- 40% of ‘energy drink exposure’ calls to poison control centers are for children under the age of 6. In nearly all of these cases, the parents were unaware their child had gotten hold of an energy drink. Again, in nearly all of these cases the children were experiencing serious effects, such as seizures or abnormal heart rhythm.
- The Food and Drug Administration (FDA) doesn’t set a standard for what is to be considered a safe amount of caffeine for kids. The American Academy of Pediatrics prefers children consume no caffeine, however about 73% of kids do consume caffeine every day (according to their research).
- Studies show, children and adolescents are the fastest growing population of caffeine consumers.
- The FDA suggests that moderate amounts of caffeine are not harmful for healthy adults. The FDA considers a ‘moderate amount’ between 100 – 200 mg (one to two 5-ounce cups of coffee). Other FDA guidance has cited 400 mg a day (four to five cups of coffee), “as an amount not generally associated with dangerous, negative effects.”
- The FDA considers more than 600 mg of caffeine a day to be too much. Although the impact caffeine has on someone varies based upon their size, gender, and how sensitive they are to caffeine.
BEWARE OF THE EVILS OF ENERGY DRINKS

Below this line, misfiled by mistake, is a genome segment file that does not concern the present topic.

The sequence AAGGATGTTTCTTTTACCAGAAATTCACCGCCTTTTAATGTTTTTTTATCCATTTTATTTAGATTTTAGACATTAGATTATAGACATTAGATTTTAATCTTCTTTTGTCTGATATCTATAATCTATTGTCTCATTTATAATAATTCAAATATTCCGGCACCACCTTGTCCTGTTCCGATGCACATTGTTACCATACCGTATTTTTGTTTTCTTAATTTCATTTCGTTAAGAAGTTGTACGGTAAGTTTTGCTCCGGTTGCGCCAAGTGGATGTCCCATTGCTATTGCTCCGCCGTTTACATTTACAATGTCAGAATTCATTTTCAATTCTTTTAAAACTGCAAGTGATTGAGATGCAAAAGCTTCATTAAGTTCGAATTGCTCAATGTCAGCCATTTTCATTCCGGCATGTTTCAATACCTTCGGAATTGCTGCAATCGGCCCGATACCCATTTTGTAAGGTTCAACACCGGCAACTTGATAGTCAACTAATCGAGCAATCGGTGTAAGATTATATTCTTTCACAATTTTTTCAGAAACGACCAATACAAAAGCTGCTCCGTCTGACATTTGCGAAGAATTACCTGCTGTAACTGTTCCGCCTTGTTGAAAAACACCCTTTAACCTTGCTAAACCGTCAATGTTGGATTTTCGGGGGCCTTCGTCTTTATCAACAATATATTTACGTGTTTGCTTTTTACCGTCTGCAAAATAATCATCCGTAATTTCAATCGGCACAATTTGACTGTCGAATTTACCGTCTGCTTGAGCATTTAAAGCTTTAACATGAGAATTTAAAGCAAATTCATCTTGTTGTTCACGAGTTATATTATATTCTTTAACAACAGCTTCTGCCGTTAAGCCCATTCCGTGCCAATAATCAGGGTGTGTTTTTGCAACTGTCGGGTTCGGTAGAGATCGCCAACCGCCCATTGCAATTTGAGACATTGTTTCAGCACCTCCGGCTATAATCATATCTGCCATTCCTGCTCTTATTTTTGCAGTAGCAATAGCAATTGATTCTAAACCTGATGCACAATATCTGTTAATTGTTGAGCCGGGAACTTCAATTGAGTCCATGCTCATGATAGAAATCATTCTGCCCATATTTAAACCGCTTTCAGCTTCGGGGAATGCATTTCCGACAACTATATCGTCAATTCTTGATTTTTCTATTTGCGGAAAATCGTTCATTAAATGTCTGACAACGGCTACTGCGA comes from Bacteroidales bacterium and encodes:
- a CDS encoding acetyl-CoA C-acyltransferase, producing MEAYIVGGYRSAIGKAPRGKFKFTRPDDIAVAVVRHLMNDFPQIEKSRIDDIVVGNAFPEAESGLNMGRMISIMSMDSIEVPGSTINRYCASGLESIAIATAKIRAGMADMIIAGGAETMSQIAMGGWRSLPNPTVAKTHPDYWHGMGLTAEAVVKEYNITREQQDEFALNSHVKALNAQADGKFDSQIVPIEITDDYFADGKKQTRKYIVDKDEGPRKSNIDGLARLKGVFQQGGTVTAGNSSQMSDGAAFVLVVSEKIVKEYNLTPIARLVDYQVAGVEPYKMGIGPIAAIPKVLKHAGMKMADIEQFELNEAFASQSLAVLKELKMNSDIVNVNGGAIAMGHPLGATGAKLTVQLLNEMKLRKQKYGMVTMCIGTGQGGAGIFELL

Energy drinks are known to cause:
- heart palpitations
- sleep deprivation
- weight gain – those empty calories add up
- headaches and migraines
- digestive turmoil or upset
- impaired cognition
- excess perspiration – yes, they can make you smelly
There are tons of dangers of mixing alcohol with energy drinks. Simply…don’t do it. Also, for women who are pregnant and drinking energy drinks there’s a higher risk of miscarriage.
HEALTHY ALTERNATIVES TO CAFFEINE
Get energy in other ways!
- If you have a big project that needs to be accomplished, it’s a good idea to eat some carbohydrates (again, you do not want this to be sugar). The brain relies on energy in the form of carbs in just the same way that the muscles do. If you want to work for a prolonged period of time, eat carbs. Sugar again will simply result in the body having a short burst of energy, followed by a trough, which will make you struggle more to focus than you were before.
- Better than a coffee or energy drink is a banana, apple or a sandwich that will give you a slower release of energy.
- Drink more water.
- Soak up some sunshine for 15 – 20 minutes. Getting outside, away from fluorescent lighting will give you energy and elevate your mood.
- Stand up. Stretch. Move around.
- Breathe deeply.
- Sit up straight. Shifting your posture can immediately give you more energy.
- For an instant boost of energy, tap your thymus (located at the center top of your chest, bellow the collar bone) with your fingertips for 20 seconds, while slowly and deeply breathing in and out.
A lot to think about, right? Consider this article the next time you go to grab another caffeinated beverage.
ABOUT MICHIGAN SPORTS & SPINE CENTER:
We’re innovative leaders utilizing cutting-edge technologies such as musculoskeletal ultrasounds, PRP, stem cell treatment, and other innovative procedures. Michigan Sports & Spine Center is committed to resolving your pain, not simply masking it. We treat the whole body, not just the injury, and perform preventative treatment so your injury doesn’t come back. Our studies prove that Michigan Sports & Spine Center has patient success rates much higher than the national average. We treat everyone from high-profile athletes to your neighbor next door. Our primary focus is getting our patients back into the game of life!